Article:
Several dozen Donald Trump supporters rallied in front of the Women’s Building on 18th Street Saturday night — causing a tense and bizarre scene to unfold in the heart of one of San Francisco’s most progressive neighborhoods.
“I want everyone to know that we are going to come out as a fierce, ferocious force in 2020 and re-elect Donald Trump!” screamed Scott Presler, an organizer with #WalkAway, a group aimed at steering the LGBTQ community toward Trumpism and the Republican Party.
Many of his supporters followed by chanting: “USA! USA! USA!” as counter-protesters chanted “No Trump, no KKK, no fascist USA!” Often, demonstrators from both sides got in each other’s faces, sometimes shoving each other — though no physical fights broke out. Police stood by and, at times, had to separate people.
Presler and his group organized the demonstration in response to the Women’s Building apparently canceling a “town hall” the group scheduled for 6:30 p.m. in the auditorium. Representatives from the Women’s Building have not yet returned our inquiries, and it’s unclear if the nonprofit was aware it had scheduled a pro-Trump event.
Presler drew attention earlier in the day when he and others walked around the Tenderloin, filming trash, needles, and feces — and asking homeless people whether the government should prioritize their needs over immigrants. The Women’s Building appeared to have canceled the event shortly after the images and interviews hit social media.
“It’s scary how common it’s becoming,” said Paul Boden, a homeless advocate with the Western Regional Advocacy Project, when asked about the pro-Trump demonstrators’ message.
“This election is going to be like this,” Boden added, gesturing toward the chaos and shouting from demonstrators and counter-protesters at the building. “This isn’t going to be intellectual nor political. They feel they’re losing and they’re going on the attack — and they’ve been on the attack for a while.”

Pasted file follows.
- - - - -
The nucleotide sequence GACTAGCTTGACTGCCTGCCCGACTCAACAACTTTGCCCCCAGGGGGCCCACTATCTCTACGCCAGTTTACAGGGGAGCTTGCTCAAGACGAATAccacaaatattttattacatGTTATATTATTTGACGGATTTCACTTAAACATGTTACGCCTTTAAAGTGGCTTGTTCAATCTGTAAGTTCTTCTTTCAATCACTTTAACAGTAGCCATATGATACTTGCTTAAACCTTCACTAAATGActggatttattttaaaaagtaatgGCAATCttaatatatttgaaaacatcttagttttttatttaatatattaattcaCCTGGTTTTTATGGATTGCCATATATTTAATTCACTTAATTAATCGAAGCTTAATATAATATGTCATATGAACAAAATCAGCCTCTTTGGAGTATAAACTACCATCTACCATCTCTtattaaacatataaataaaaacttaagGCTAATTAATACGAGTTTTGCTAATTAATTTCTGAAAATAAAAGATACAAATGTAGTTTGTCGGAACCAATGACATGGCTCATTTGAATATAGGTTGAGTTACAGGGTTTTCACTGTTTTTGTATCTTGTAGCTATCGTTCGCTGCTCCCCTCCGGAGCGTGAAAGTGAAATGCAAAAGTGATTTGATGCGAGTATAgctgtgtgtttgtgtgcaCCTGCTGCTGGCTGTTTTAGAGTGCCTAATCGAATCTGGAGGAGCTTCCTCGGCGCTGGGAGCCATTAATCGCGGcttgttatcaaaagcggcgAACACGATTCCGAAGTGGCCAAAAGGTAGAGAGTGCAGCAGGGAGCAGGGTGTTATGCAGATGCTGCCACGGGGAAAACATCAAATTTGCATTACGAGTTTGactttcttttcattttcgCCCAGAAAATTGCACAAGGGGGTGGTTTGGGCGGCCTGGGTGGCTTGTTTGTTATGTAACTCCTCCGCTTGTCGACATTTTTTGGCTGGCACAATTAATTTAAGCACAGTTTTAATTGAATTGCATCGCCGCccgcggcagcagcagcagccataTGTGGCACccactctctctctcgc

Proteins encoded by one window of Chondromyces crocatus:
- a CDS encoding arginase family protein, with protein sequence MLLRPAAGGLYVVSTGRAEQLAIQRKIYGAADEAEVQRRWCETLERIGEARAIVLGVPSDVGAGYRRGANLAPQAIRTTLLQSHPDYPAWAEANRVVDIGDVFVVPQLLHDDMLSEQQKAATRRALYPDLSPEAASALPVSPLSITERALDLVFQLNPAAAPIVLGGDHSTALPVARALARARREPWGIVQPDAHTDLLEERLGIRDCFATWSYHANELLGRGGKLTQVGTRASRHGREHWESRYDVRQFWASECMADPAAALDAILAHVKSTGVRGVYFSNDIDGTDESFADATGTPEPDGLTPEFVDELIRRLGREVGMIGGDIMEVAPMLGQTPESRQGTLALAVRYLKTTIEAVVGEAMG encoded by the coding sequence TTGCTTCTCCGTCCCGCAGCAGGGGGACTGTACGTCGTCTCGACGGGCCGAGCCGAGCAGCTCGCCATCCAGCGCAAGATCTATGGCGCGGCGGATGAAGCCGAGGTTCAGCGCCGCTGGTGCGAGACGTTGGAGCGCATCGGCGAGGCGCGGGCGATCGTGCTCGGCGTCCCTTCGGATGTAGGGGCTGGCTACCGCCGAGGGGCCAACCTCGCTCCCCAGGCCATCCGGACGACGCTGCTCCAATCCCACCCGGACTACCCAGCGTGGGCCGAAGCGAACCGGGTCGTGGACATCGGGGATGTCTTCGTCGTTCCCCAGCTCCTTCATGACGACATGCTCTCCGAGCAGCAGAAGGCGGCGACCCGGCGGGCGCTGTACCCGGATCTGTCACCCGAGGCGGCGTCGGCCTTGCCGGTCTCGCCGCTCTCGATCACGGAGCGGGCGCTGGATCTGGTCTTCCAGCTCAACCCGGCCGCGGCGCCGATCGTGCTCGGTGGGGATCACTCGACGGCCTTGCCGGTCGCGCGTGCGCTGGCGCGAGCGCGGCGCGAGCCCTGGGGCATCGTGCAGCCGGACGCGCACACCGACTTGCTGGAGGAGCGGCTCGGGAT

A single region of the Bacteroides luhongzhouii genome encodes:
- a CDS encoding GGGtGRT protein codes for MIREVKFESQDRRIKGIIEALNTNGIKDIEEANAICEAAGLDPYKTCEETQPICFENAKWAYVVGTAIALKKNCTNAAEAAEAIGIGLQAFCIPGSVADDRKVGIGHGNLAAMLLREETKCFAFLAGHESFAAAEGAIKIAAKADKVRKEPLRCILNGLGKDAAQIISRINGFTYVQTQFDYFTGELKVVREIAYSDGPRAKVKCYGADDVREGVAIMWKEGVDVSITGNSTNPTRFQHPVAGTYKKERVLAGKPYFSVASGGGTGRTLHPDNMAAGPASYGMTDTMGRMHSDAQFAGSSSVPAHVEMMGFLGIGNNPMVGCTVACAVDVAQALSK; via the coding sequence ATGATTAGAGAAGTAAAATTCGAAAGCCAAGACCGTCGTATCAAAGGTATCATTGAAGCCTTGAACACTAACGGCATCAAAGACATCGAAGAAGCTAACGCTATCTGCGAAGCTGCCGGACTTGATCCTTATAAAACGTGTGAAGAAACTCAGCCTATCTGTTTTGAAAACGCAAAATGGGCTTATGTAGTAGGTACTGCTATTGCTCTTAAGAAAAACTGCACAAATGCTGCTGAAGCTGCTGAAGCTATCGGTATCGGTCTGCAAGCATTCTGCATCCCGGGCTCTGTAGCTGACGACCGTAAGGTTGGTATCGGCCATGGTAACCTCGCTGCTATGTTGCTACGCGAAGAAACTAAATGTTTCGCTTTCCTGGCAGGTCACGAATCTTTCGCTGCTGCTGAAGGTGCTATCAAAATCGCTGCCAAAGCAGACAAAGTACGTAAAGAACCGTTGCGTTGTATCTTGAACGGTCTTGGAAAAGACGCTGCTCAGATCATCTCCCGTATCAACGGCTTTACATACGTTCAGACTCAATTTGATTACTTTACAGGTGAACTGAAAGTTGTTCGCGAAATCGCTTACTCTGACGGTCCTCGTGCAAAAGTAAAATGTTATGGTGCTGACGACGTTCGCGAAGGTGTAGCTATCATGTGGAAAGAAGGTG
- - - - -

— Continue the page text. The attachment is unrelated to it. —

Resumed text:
Mission Local asked some of the pro-Trump #WalkAway demonstrators why they were spending their Saturday night in the Mission. Some wore “Make America Great Again” hats — and one person showed up in “MAGA” drag.
“Every month, Democrats want something new to be outraged about,” said 32-year-old Max Guglielmelli. “They want to say ‘Haiti is a shithole — that’s racist.’ ‘They want to say Baltimore is a shithole — that’s racist.’ Everything is racist. They call me a racist.”
Gugliemelli said he’s gay, an army veteran, and from Milpitas.
“I believe that here, tonight, we are turning up the love in our own way,” said Ricky Rebel, a “30-something” from Los Angeles. “What we’re saying is that, being LGBT, you don’t have to vote a certain way; you don’t have to think a certain way — you’re free. You’re American, you’re free … and there’s nothing anyone can do about it.”
By contrast, counter-protesters thought the message was insidious.
“For this right-wing contingent to come to the Women’s Building is just an offense to the progressive community of San Francisco,” said Jennifer Beach, who got into several shouting matches with the MAGA demonstrators. “And for all the queer radical activists who have been here for decades, we have to stand with the Women’s Building — because this is our base.”
Adrienne Fong also felt it was important to counter-protest. “If we don’t stand up to this, it’s going to go on. There’s going to be more hatred.”
Update Monday, Feb. 3:
Statement from Teresa Mejia, executive director of the Women’s Building: “In January we received a request from a group to use one of our spaces for a meeting on February 1st. We learned that the group had not been fully candid about themselves and their intentions. On February 1st we also learned more about the group’s intentions in SF and that they did not comport with our rules for using our space. It is our belief that they intended to violate our proposed contract terms and that their values and statements would have seriously compromised our own reputation as a
safe place for our community and the people we serve.
The Women’s Building deeply thanks our community who has reached out to inform us and support us through this decision.”